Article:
Projects to manage water left in limbo
Local governments wait to hear judges’ decision
Public utilities workers for Gainesville and Hall County are finding it hard to plan these days.
With a looming deadline to reauthorize Lake Lanier for drinking water, officials are trying to sort out how much water withdrawal will be allowed, how to adjust for population growth and how water restrictions will be calculated.
“Ultimately, we have to wait and see what the judges will say in about two months and keep doing what we’re doing,” said Pat Stevens, chief environmental planning officer for the Atlanta Regional Commission. “We have to use efficiency, focus on conservation and watch the timing with the recession.”
Last month, judges from the 11th Circuit U.S. Court of Appeals heard testimony about the tri-state water war.
Georgia officials asked the court to overturn a July 2009 ruling by U.S. District Judge Paul Magnuson that gave the state three years to work out an agreement with neighbors Alabama and Florida or face not being able to withdraw water from Lake Lanier. The judges have not yet made a ruling.
Both Gainesville Public Utilities Director Kelly Randall and Hall County Public Utilities Director Ken Rearden agree the governments need to move forward with plans to bring Cedar Creek and Glades reservoirs online as water resources, but they still have questions about when and how to do it.
For example, if Magnuson’s ruling stands, Hall County officials who are planning Glades Reservoir would be required to build pipelines around Lake Lanier to move the water.
“We need the permit, which is good for a 10-year period, but we don’t have to go out and build the $346 million project tomorrow,” Rearden said during a recent panel discussion on the water war. “Hopefully we won’t have to build that much because more than half of the pipelines would have to pipe around the lake. If it touches the lake, the water would be considered Lake Lanier water.”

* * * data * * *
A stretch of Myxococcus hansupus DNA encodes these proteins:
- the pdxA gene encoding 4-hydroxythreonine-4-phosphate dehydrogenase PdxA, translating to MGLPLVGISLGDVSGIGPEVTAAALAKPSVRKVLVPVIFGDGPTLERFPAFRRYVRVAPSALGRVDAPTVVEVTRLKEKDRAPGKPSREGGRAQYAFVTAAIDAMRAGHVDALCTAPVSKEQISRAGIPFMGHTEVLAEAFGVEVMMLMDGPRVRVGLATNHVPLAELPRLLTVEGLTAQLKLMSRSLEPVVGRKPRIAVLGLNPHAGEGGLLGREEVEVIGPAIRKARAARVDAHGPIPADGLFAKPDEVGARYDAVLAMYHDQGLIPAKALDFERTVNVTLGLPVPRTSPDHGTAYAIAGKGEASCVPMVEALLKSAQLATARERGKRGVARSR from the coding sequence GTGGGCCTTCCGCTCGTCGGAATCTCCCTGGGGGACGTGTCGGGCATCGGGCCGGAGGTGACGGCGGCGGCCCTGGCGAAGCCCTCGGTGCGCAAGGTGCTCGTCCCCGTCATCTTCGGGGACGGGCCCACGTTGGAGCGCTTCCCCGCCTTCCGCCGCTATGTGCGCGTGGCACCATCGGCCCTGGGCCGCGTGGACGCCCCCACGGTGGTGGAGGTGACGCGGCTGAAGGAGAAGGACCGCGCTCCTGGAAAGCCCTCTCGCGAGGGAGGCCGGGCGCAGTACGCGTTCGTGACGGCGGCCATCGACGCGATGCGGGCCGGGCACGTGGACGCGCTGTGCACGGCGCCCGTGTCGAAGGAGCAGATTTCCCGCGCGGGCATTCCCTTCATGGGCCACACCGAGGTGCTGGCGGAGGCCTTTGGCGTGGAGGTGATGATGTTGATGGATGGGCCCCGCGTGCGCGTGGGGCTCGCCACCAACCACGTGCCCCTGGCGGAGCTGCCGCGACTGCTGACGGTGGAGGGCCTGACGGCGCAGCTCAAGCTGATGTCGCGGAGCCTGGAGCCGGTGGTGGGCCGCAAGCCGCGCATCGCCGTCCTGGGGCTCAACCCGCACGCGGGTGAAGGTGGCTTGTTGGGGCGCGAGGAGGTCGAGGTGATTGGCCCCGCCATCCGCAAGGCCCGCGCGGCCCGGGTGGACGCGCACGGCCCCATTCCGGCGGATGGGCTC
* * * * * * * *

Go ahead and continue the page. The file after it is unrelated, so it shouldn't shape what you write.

The biggest complication comes from guessing where water use levels will be set, Randall said.
“When we initially got 8 million gallons of water per day, we thought that was enough to last forever,” he said. “And later we gained an additional 12 million gallons. We kept growing and had even more customers.”
In 1990, the city used 11 million gallons per day, which grew to 17.9 million in 2000 and hit a peak at 19.7 million in 2006. Through conservation measures, today’s use is back at 17.6 million.
Magnuson’s ruling suggests water use may be forced back to 1970s levels. For Gainesville, that could mean about 20 million gallons per day, when accounting for a credit Gainesville’s utilities department received for clean wastewater it returned to the lake.
In addition, a 2003 negotiation contract with the U.S. Army Corps of Engineers set Gainesville’s level at 18 million.
“Recently, it’s the Army’s viewpoint that the amendment is still valid,” Randall said. “Then others seem to think we would go back to usage in 2006, which was 19.7, so you see the questions we’re dealing with here.”
That’s the largest hiccup when it comes to budgeting.
“Right now, it’s anybody’s guess what might happen with Judge Magnuson’s ruling, and depending on the curve, we could have between 8 million gallons and 35 (million) gallons per day, which we may need now, by 2015 or 2025,” he said. “Based on growth, my finance folks and engineers are saying different things. So what is it? I don’t know.”
As Rearden and Randall do their part to plan in the short term, others are looking at water use for the next generation.
“We need to plan this for a full 30-50 years out and fix what we can by controlling our destiny here in Hall County with Cedar Creek and Glades,” said Kit Dunlap, president of the Greater Hall Chamber of Commerce and chairwoman of the Metropolitan North Georgia Water Planning District. “We always think about the court case, but we have no control over that.”
With a projected population increase, it’s better to plan for steady growth and an increase in water use in the next few years, Dunlap said.
“I don’t think that will change,” she said. “It’s better to plan for the future than get into a crisis again if we’re short on water or have a drastic drought or something else changes with the court cases.”
Residents should be a part of the planning by joining local water advocacy groups, such as the Apalachicola-Chattahoochee-Flint River Stakeholders, Stevens added.
“The stakeholders are a group of Lake Lanier folks who came together to talk about solutions to see if the people can look at the problem and come up with ideas,” Stevens said.
“There’s never one right answer, so more than anything it’s a vehicle for communication. We get to know the people in the basin and find out what their issues are as well.”